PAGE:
Climate Justice: The Global Movement

Tomorrow’s Power

Directed by Amy Miller (2016)

Film Review

This documentary compares local climate justice movements in Gaza, Arauca (Colombia), and Germany’s Rhineland.

Gaza

In Gaza a consortium of doctors are working with the UN Development Fund to procure solar panels and batteries for the Gaza City Hospital. The Gaza strip has experienced repeated power outages ever since Israel bombed their power plant in 2010. Owing to the blockade on their borders with Israel and Egypt, engineers have been unable to repair the damaged turbines. With only two working turbines, Gaza residents get an average of four hours of electricity for each ten hours of outage.

Because the solar operation is insufficient to supply the entire hospital, the solar feed is used for operating theaters and intensive care, neonatal intensive care and dialysis units. Even brief outages in any of these critical facilities can cost patient lives.

Araucua

The climate justice movement in Arauca (on the Colombia-Venezuela border) is a compesino movement focused on preventing multinational oil companies from illegally evicting indigenous and Afro-Caribbean farmers from their land. I found it intriguing to learn the true purpose of the US government’s notorious Plan Colombia. Despite the spin fed to the American public (ie about Plan Colombia shutting down Colombian coca production), its true purpose was to assist the Colombian military (and paramilitary forces) in seizing, torturing, and murdering human rights activists. It was actually the campesino movement that shut down coca production in Arauco between 2007-2011.

In addition to organizing protests and direct actions, Colombia’s climate justice movement has organized large local food coops to support their local economy and to resist schemes by multinationals to rip off their cacao crop and sell it back to them as chocolate.

Their movement  has become so large and powerful that the Colombian military has ceased trying to evict them from their lands.

Rhineland

Germany’s climate just movement is focused on shutting down coal mining and coal-fueled power plants. Coal powered plants largely replaced the nuclear industry after activists forced the German government shut it down after the 2011 Fukushima disaster.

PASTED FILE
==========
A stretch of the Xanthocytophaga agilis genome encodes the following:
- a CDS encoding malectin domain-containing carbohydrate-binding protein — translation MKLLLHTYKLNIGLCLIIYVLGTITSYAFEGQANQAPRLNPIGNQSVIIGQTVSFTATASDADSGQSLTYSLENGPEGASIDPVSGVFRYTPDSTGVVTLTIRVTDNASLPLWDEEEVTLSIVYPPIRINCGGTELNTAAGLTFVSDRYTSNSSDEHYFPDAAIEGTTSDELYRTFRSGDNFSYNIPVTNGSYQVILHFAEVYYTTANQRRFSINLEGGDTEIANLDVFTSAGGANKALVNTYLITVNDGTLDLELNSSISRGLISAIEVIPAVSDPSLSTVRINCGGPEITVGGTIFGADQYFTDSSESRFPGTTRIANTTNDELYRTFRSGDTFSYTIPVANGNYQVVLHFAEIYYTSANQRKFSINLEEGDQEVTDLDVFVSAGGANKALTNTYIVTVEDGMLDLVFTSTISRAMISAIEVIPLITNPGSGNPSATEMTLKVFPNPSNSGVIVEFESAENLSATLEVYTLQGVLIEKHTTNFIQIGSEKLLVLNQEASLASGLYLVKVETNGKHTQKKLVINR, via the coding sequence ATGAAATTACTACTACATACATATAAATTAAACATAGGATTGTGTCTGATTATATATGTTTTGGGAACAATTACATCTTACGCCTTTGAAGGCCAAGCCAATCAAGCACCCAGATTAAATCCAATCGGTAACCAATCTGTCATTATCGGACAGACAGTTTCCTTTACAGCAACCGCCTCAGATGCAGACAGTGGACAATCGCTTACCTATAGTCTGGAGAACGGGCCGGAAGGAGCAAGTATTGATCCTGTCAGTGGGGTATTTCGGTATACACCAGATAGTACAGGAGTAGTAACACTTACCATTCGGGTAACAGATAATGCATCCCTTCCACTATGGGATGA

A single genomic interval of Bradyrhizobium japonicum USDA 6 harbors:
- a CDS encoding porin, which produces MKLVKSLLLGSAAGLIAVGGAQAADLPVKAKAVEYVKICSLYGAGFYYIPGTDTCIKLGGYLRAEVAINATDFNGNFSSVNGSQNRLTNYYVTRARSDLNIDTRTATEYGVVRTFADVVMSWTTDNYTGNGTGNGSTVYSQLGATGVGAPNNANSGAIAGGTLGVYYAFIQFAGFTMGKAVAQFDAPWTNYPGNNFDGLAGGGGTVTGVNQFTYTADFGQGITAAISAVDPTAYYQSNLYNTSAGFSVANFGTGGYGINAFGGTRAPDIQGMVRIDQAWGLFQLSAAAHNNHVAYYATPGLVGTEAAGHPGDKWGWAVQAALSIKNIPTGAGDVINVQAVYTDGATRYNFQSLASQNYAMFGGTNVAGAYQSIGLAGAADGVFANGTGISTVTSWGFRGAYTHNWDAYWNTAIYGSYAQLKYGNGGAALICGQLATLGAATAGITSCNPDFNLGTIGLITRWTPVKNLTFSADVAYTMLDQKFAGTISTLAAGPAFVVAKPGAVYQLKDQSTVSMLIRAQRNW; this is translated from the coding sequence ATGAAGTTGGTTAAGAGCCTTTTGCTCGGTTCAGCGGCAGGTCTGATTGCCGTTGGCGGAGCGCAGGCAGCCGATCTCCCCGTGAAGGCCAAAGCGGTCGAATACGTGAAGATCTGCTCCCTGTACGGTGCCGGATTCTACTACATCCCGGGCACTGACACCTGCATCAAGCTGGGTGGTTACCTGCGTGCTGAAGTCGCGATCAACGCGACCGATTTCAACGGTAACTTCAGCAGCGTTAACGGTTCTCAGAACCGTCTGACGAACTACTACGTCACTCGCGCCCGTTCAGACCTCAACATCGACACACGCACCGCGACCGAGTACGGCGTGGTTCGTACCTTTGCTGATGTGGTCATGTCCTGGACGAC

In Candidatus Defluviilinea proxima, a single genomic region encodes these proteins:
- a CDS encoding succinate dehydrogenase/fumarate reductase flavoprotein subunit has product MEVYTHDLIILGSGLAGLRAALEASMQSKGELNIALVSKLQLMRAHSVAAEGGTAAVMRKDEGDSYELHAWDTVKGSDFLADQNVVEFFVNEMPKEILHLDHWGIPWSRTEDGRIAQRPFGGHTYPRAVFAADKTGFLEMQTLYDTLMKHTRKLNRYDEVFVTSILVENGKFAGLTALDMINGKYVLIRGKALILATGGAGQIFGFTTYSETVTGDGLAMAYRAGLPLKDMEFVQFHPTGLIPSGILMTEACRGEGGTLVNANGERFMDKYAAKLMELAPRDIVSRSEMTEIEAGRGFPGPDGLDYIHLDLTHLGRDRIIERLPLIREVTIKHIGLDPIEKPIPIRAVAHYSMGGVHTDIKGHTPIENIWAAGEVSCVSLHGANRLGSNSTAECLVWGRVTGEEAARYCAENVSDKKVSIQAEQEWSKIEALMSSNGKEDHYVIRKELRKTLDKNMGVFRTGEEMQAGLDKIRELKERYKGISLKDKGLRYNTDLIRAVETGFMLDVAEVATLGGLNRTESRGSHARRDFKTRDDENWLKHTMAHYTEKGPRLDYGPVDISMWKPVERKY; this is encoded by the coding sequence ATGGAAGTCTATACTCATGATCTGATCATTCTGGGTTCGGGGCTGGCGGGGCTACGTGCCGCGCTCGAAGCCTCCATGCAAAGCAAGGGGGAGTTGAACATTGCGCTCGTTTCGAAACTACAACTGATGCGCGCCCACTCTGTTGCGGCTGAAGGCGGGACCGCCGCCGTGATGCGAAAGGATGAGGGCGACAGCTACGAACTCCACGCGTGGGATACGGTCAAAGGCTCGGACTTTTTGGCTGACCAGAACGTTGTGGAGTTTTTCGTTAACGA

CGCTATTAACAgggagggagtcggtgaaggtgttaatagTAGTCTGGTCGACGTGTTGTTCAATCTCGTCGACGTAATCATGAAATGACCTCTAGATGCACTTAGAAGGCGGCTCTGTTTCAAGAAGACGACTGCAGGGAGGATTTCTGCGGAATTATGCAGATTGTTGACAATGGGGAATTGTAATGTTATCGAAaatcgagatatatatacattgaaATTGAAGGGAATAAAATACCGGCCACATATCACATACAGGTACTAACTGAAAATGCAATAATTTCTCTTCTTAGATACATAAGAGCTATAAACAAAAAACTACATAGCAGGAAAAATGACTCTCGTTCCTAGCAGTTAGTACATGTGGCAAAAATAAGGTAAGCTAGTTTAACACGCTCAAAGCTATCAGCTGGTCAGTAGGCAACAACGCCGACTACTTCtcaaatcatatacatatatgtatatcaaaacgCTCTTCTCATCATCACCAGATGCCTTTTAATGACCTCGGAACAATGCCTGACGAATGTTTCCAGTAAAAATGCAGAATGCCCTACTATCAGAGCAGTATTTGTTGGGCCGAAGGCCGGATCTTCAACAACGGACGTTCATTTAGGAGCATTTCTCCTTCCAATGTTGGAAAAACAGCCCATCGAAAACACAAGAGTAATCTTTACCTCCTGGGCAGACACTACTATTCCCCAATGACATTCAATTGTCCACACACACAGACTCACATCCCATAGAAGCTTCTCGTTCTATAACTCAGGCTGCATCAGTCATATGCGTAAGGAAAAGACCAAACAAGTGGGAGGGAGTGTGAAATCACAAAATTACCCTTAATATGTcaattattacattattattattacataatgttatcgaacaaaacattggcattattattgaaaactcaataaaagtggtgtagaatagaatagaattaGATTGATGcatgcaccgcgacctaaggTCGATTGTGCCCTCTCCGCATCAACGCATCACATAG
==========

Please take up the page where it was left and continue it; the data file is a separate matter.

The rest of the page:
Mumia Abu Jamal: Murder Incorporated

Murder Incorporated: Dreaming of Empire Book 1 (Empire, Genocide and Manifest Destiny)

By Mumia Abu Jamal* and Stephen Vittoria

Prison Radio (2018)

Inspired by Howard Zinn’s People’s History of the United States, this book is a carefully compiled history of the genocidal racism that forms the bedrock of US history and culture.

Murder Incorporated begins by exploring the Aryan and New Israel mythology embedded in the writings of the early colonists and so-called founding fathers. This was the same Aryan mythology Hitler would borrow to justify the attempted extermination of European Jews. According to the myth,  a selected subgroup of Aryans  reportedly originating near modern day Iran) migrated north to Germany and west to England. They purposely kept their bloodline pure by annihilating all the inferior tribes they crossed paths with.

The writings of North American settlers are also full of New Israel “Manifest Destiny” mythology. The latter regards the continent as a “new Israel” promised to them by divine Providence – Just as Palestine was promised to Jewish slaves escaping Egypt.

Mumia and Vittoria quote extensively from  Thomas Jefferson, the founding father most commonly extolled for his “liberalism.” His writings are full of these myths, which he uses to justify both the extermination of Native Americans and the immensely profitable institution of African slavery. In his business journal about whipping boys as young as 10 to force them to work in his nail factory.

The authors also definitively settle the question of whether he “raped” Sally Hemings, the slave who bore him six additional slaves. They also refute modern accounts of Jefferson’s so-called “love affair” with Hemings – by pointing a 16-year-old slave girl is incapable of consenting to have intercourse with her 47-year-old master.

Moving on, the book describes the founding fathers’ deliberate decimation of dozens of indigenous civilizations over the next 75 years. They provide an equally graphic analysis of the western slave trade, which would cost the lives and/or freedom of 60 million Africans. This sections includes a fascinating discussion of the Arab trade in African slaves that preceded it.